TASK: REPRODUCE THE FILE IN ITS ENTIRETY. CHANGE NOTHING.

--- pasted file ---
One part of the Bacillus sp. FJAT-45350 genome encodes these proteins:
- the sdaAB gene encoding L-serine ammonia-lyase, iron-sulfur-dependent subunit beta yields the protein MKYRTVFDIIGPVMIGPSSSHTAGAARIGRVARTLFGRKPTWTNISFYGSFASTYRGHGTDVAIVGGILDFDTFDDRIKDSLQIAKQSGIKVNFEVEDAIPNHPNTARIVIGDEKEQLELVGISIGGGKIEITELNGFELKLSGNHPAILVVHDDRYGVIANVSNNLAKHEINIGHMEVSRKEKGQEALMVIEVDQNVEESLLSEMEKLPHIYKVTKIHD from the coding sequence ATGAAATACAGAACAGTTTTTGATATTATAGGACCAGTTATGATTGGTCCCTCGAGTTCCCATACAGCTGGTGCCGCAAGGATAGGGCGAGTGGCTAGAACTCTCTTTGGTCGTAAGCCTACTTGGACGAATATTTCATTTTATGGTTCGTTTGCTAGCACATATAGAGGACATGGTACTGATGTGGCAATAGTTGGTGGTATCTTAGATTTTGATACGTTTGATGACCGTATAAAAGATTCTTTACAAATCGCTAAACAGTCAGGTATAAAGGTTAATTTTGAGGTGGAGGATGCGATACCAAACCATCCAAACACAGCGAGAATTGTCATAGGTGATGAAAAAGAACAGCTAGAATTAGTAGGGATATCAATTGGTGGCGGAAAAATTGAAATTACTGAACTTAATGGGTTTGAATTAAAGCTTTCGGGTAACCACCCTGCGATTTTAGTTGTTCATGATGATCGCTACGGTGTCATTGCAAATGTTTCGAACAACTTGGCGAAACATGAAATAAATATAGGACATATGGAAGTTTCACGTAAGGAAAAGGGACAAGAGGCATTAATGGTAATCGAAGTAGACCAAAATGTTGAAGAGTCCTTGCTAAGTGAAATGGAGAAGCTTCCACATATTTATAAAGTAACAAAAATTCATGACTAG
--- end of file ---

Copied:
One part of the Bacillus sp. FJAT-45350 genome encodes these proteins:
- the sdaAB gene encoding L-serine ammonia-lyase, iron-sulfur-dependent subunit beta yields the protein MKYRTVFDIIGPVMIGPSSSHTAGAARIGRVARTLFGRKPTWTNISFYGSFASTYRGHGTDVAIVGGILDFDTFDDRIKDSLQIAKQSGIKVNFEVEDAIPNHPNTARIVIGDEKEQLELVGISIGGGKIEITELNGFELKLSGNHPAILVVHDDRYGVIANVSNNLAKHEINIGHMEVSRKEKGQEALMVIEVDQNVEESLLSEMEKLPHIYKVTKIHD from the coding sequence ATGAAATACAGAACAGTTTTTGATATTATAGGACCAGTTATGATTGGTCCCTCGAGTTCCCATACAGCTGGTGCCGCAAGGATAGGGCGAGTGGCTAGAACTCTCTTTGGTCGTAAGCCTACTTGGACGAATATTTCATTTTATGGTTCGTTTGCTAGCACATATAGAGGACATGGTACTGATGTGGCAATAGTTGGTGGTATCTTAGATTTTGATACGTTTGATGACCGTATAAAAGATTCTTTACAAATCGCTAAACAGTCAGGTATAAAGGTTAATTTTGAGGTGGAGGATGCGATACCAAACCATCCAAACACAGCGAGAATTGTCATAGGTGATGAAAAAGAACAGCTAGAATTAGTAGGGATATCAATTGGTGGCGGAAAAATTGAAATTACTGAACTTAATGGGTTTGAATTAAAGCTTTCGGGTAACCACCCTGCGATTTTAGTTGTTCATGATGATCGCTACGGTGTCATTGCAAATGTTTCGAACAACTTGGCGAAACATGAAATAAATATAGGACATATGGAAGTTTCACGTAAGGAAAAGGGACAAGAGGCATTAATGGTAATCGAAGTAGACCAAAATGTTGAAGAGTCCTTGCTAAGTGAAATGGAGAAGCTTCCACATATTTATAAAGTAACAAAAATTCATGACTAG